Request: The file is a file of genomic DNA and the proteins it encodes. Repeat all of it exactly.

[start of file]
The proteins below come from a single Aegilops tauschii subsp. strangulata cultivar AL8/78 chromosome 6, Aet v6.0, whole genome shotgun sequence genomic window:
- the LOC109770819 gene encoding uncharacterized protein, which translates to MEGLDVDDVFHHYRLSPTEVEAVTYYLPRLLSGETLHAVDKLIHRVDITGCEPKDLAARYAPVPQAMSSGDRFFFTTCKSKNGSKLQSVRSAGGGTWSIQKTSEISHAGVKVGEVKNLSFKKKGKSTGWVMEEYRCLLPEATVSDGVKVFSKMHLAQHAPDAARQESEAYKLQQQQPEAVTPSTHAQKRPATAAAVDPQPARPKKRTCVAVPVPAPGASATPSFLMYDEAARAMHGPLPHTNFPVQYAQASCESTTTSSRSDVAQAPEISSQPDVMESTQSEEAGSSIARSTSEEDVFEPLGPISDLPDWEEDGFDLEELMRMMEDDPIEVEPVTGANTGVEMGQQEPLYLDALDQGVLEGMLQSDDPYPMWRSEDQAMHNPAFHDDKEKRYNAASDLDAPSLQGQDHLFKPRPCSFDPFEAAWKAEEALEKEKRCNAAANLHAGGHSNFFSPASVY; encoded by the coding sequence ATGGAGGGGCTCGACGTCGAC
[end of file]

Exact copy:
The proteins below come from a single Aegilops tauschii subsp. strangulata cultivar AL8/78 chromosome 6, Aet v6.0, whole genome shotgun sequence genomic window:
- the LOC109770819 gene encoding uncharacterized protein, which translates to MEGLDVDDVFHHYRLSPTEVEAVTYYLPRLLSGETLHAVDKLIHRVDITGCEPKDLAARYAPVPQAMSSGDRFFFTTCKSKNGSKLQSVRSAGGGTWSIQKTSEISHAGVKVGEVKNLSFKKKGKSTGWVMEEYRCLLPEATVSDGVKVFSKMHLAQHAPDAARQESEAYKLQQQQPEAVTPSTHAQKRPATAAAVDPQPARPKKRTCVAVPVPAPGASATPSFLMYDEAARAMHGPLPHTNFPVQYAQASCESTTTSSRSDVAQAPEISSQPDVMESTQSEEAGSSIARSTSEEDVFEPLGPISDLPDWEEDGFDLEELMRMMEDDPIEVEPVTGANTGVEMGQQEPLYLDALDQGVLEGMLQSDDPYPMWRSEDQAMHNPAFHDDKEKRYNAASDLDAPSLQGQDHLFKPRPCSFDPFEAAWKAEEALEKEKRCNAAANLHAGGHSNFFSPASVY; encoded by the coding sequence ATGGAGGGGCTCGACGTCGAC